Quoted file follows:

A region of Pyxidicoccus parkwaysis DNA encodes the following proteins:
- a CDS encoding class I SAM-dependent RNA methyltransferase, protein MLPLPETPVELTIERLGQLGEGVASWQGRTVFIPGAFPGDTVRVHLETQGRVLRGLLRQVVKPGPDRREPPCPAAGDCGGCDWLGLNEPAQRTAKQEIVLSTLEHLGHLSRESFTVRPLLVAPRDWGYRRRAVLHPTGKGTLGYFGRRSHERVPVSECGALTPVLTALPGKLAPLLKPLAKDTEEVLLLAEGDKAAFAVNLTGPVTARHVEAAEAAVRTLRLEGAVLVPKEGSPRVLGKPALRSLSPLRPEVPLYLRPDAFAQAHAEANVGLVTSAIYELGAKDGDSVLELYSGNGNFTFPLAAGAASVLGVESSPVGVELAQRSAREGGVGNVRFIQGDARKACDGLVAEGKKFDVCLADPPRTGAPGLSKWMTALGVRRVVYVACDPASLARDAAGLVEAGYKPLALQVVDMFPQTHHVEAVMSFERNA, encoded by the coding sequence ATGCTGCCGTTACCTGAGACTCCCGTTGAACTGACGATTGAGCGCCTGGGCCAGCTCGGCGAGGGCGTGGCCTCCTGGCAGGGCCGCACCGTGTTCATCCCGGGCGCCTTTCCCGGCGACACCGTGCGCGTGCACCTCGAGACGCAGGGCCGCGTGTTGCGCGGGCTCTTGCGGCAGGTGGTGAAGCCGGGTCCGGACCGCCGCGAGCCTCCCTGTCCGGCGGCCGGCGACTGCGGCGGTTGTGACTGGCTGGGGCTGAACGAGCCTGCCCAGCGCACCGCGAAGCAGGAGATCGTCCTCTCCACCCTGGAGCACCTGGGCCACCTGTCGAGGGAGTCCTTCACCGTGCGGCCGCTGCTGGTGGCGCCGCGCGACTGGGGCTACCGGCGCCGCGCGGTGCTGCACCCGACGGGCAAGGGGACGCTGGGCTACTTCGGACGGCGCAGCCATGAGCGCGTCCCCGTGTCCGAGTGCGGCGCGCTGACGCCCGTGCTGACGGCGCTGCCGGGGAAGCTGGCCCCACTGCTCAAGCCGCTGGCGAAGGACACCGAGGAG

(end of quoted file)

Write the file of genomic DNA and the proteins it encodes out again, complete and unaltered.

A region of Pyxidicoccus parkwaysis DNA encodes the following proteins:
- a CDS encoding class I SAM-dependent RNA methyltransferase, protein MLPLPETPVELTIERLGQLGEGVASWQGRTVFIPGAFPGDTVRVHLETQGRVLRGLLRQVVKPGPDRREPPCPAAGDCGGCDWLGLNEPAQRTAKQEIVLSTLEHLGHLSRESFTVRPLLVAPRDWGYRRRAVLHPTGKGTLGYFGRRSHERVPVSECGALTPVLTALPGKLAPLLKPLAKDTEEVLLLAEGDKAAFAVNLTGPVTARHVEAAEAAVRTLRLEGAVLVPKEGSPRVLGKPALRSLSPLRPEVPLYLRPDAFAQAHAEANVGLVTSAIYELGAKDGDSVLELYSGNGNFTFPLAAGAASVLGVESSPVGVELAQRSAREGGVGNVRFIQGDARKACDGLVAEGKKFDVCLADPPRTGAPGLSKWMTALGVRRVVYVACDPASLARDAAGLVEAGYKPLALQVVDMFPQTHHVEAVMSFERNA, encoded by the coding sequence ATGCTGCCGTTACCTGAGACTCCCGTTGAACTGACGATTGAGCGCCTGGGCCAGCTCGGCGAGGGCGTGGCCTCCTGGCAGGGCCGCACCGTGTTCATCCCGGGCGCCTTTCCCGGCGACACCGTGCGCGTGCACCTCGAGACGCAGGGCCGCGTGTTGCGCGGGCTCTTGCGGCAGGTGGTGAAGCCGGGTCCGGACCGCCGCGAGCCTCCCTGTCCGGCGGCCGGCGACTGCGGCGGTTGTGACTGGCTGGGGCTGAACGAGCCTGCCCAGCGCACCGCGAAGCAGGAGATCGTCCTCTCCACCCTGGAGCACCTGGGCCACCTGTCGAGGGAGTCCTTCACCGTGCGGCCGCTGCTGGTGGCGCCGCGCGACTGGGGCTACCGGCGCCGCGCGGTGCTGCACCCGACGGGCAAGGGGACGCTGGGCTACTTCGGACGGCGCAGCCATGAGCGCGTCCCCGTGTCCGAGTGCGGCGCGCTGACGCCCGTGCTGACGGCGCTGCCGGGGAAGCTGGCCCCACTGCTCAAGCCGCTGGCGAAGGACACCGAGGAG